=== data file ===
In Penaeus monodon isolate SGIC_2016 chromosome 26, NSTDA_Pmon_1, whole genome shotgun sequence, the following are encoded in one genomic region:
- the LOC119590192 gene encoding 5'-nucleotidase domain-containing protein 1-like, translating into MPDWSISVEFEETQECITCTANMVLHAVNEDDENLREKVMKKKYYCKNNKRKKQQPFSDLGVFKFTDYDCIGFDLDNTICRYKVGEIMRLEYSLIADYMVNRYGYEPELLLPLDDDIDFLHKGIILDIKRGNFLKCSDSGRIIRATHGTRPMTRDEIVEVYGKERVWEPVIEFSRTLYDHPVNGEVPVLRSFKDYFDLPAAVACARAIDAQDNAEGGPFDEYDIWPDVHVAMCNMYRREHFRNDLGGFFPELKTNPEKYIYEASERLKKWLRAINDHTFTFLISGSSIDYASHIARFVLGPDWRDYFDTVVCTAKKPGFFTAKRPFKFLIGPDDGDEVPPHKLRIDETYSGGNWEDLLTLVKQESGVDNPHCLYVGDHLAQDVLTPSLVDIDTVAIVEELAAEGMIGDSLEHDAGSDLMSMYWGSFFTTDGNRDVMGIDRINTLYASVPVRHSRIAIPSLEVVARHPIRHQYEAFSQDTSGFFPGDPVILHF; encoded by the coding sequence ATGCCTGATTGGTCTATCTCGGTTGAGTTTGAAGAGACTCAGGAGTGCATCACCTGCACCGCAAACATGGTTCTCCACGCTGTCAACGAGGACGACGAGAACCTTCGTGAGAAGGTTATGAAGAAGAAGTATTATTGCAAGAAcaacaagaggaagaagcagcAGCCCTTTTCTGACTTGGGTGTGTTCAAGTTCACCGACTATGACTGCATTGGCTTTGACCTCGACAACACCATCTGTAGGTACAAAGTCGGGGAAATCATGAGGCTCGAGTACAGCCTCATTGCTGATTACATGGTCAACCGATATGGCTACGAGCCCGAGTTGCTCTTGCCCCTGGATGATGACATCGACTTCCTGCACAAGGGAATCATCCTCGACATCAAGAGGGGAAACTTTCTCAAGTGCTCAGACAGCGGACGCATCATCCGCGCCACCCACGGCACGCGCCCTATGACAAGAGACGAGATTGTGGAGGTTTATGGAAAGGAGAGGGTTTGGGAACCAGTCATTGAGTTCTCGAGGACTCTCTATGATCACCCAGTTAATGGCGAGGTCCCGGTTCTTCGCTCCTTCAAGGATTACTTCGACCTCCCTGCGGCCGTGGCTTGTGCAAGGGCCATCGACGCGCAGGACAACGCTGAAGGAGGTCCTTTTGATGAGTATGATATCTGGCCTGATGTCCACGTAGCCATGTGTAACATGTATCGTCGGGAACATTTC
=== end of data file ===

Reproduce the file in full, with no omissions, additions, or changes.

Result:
In Penaeus monodon isolate SGIC_2016 chromosome 26, NSTDA_Pmon_1, whole genome shotgun sequence, the following are encoded in one genomic region:
- the LOC119590192 gene encoding 5'-nucleotidase domain-containing protein 1-like, translating into MPDWSISVEFEETQECITCTANMVLHAVNEDDENLREKVMKKKYYCKNNKRKKQQPFSDLGVFKFTDYDCIGFDLDNTICRYKVGEIMRLEYSLIADYMVNRYGYEPELLLPLDDDIDFLHKGIILDIKRGNFLKCSDSGRIIRATHGTRPMTRDEIVEVYGKERVWEPVIEFSRTLYDHPVNGEVPVLRSFKDYFDLPAAVACARAIDAQDNAEGGPFDEYDIWPDVHVAMCNMYRREHFRNDLGGFFPELKTNPEKYIYEASERLKKWLRAINDHTFTFLISGSSIDYASHIARFVLGPDWRDYFDTVVCTAKKPGFFTAKRPFKFLIGPDDGDEVPPHKLRIDETYSGGNWEDLLTLVKQESGVDNPHCLYVGDHLAQDVLTPSLVDIDTVAIVEELAAEGMIGDSLEHDAGSDLMSMYWGSFFTTDGNRDVMGIDRINTLYASVPVRHSRIAIPSLEVVARHPIRHQYEAFSQDTSGFFPGDPVILHF; encoded by the coding sequence ATGCCTGATTGGTCTATCTCGGTTGAGTTTGAAGAGACTCAGGAGTGCATCACCTGCACCGCAAACATGGTTCTCCACGCTGTCAACGAGGACGACGAGAACCTTCGTGAGAAGGTTATGAAGAAGAAGTATTATTGCAAGAAcaacaagaggaagaagcagcAGCCCTTTTCTGACTTGGGTGTGTTCAAGTTCACCGACTATGACTGCATTGGCTTTGACCTCGACAACACCATCTGTAGGTACAAAGTCGGGGAAATCATGAGGCTCGAGTACAGCCTCATTGCTGATTACATGGTCAACCGATATGGCTACGAGCCCGAGTTGCTCTTGCCCCTGGATGATGACATCGACTTCCTGCACAAGGGAATCATCCTCGACATCAAGAGGGGAAACTTTCTCAAGTGCTCAGACAGCGGACGCATCATCCGCGCCACCCACGGCACGCGCCCTATGACAAGAGACGAGATTGTGGAGGTTTATGGAAAGGAGAGGGTTTGGGAACCAGTCATTGAGTTCTCGAGGACTCTCTATGATCACCCAGTTAATGGCGAGGTCCCGGTTCTTCGCTCCTTCAAGGATTACTTCGACCTCCCTGCGGCCGTGGCTTGTGCAAGGGCCATCGACGCGCAGGACAACGCTGAAGGAGGTCCTTTTGATGAGTATGATATCTGGCCTGATGTCCACGTAGCCATGTGTAACATGTATCGTCGGGAACATTTC